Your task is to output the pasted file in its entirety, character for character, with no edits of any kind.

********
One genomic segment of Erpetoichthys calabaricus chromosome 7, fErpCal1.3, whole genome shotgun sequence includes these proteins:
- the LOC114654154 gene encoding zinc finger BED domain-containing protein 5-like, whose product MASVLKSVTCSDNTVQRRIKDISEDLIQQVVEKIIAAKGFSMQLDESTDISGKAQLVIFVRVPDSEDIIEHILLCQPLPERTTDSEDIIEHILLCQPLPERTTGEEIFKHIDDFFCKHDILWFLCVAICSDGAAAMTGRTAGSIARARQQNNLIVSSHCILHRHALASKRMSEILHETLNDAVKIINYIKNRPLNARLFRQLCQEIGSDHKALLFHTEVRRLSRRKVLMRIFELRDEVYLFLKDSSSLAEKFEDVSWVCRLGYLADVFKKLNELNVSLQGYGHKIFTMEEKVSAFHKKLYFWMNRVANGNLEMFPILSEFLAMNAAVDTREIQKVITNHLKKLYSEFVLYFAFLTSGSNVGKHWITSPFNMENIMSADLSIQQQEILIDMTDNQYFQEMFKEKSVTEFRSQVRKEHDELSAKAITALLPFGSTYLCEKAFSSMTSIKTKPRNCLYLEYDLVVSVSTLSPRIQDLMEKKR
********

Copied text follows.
One genomic segment of Erpetoichthys calabaricus chromosome 7, fErpCal1.3, whole genome shotgun sequence includes these proteins:
- the LOC114654154 gene encoding zinc finger BED domain-containing protein 5-like, whose product MASVLKSVTCSDNTVQRRIKDISEDLIQQVVEKIIAAKGFSMQLDESTDISGKAQLVIFVRVPDSEDIIEHILLCQPLPERTTDSEDIIEHILLCQPLPERTTGEEIFKHIDDFFCKHDILWFLCVAICSDGAAAMTGRTAGSIARARQQNNLIVSSHCILHRHALASKRMSEILHETLNDAVKIINYIKNRPLNARLFRQLCQEIGSDHKALLFHTEVRRLSRRKVLMRIFELRDEVYLFLKDSSSLAEKFEDVSWVCRLGYLADVFKKLNELNVSLQGYGHKIFTMEEKVSAFHKKLYFWMNRVANGNLEMFPILSEFLAMNAAVDTREIQKVITNHLKKLYSEFVLYFAFLTSGSNVGKHWITSPFNMENIMSADLSIQQQEILIDMTDNQYFQEMFKEKSVTEFRSQVRKEHDELSAKAITALLPFGSTYLCEKAFSSMTSIKTKPRNCLYLEYDLVVSVSTLSPRIQDLMEKKR